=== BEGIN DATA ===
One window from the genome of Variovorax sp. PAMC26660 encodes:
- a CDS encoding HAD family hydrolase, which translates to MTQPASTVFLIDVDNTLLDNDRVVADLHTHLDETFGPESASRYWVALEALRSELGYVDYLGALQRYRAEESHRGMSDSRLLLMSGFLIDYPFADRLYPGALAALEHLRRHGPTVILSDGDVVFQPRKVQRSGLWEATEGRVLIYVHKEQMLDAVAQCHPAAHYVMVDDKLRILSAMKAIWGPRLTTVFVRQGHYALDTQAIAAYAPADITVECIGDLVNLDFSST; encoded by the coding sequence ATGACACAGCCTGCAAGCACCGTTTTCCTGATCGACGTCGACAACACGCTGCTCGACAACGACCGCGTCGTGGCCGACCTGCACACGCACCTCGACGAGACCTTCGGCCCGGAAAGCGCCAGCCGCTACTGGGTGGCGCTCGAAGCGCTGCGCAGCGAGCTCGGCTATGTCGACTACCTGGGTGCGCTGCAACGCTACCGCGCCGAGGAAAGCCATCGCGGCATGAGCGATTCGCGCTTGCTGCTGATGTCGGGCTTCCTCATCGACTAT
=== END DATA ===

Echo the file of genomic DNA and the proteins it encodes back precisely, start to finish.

One window from the genome of Variovorax sp. PAMC26660 encodes:
- a CDS encoding HAD family hydrolase, which translates to MTQPASTVFLIDVDNTLLDNDRVVADLHTHLDETFGPESASRYWVALEALRSELGYVDYLGALQRYRAEESHRGMSDSRLLLMSGFLIDYPFADRLYPGALAALEHLRRHGPTVILSDGDVVFQPRKVQRSGLWEATEGRVLIYVHKEQMLDAVAQCHPAAHYVMVDDKLRILSAMKAIWGPRLTTVFVRQGHYALDTQAIAAYAPADITVECIGDLVNLDFSST; encoded by the coding sequence ATGACACAGCCTGCAAGCACCGTTTTCCTGATCGACGTCGACAACACGCTGCTCGACAACGACCGCGTCGTGGCCGACCTGCACACGCACCTCGACGAGACCTTCGGCCCGGAAAGCGCCAGCCGCTACTGGGTGGCGCTCGAAGCGCTGCGCAGCGAGCTCGGCTATGTCGACTACCTGGGTGCGCTGCAACGCTACCGCGCCGAGGAAAGCCATCGCGGCATGAGCGATTCGCGCTTGCTGCTGATGTCGGGCTTCCTCATCGACTAT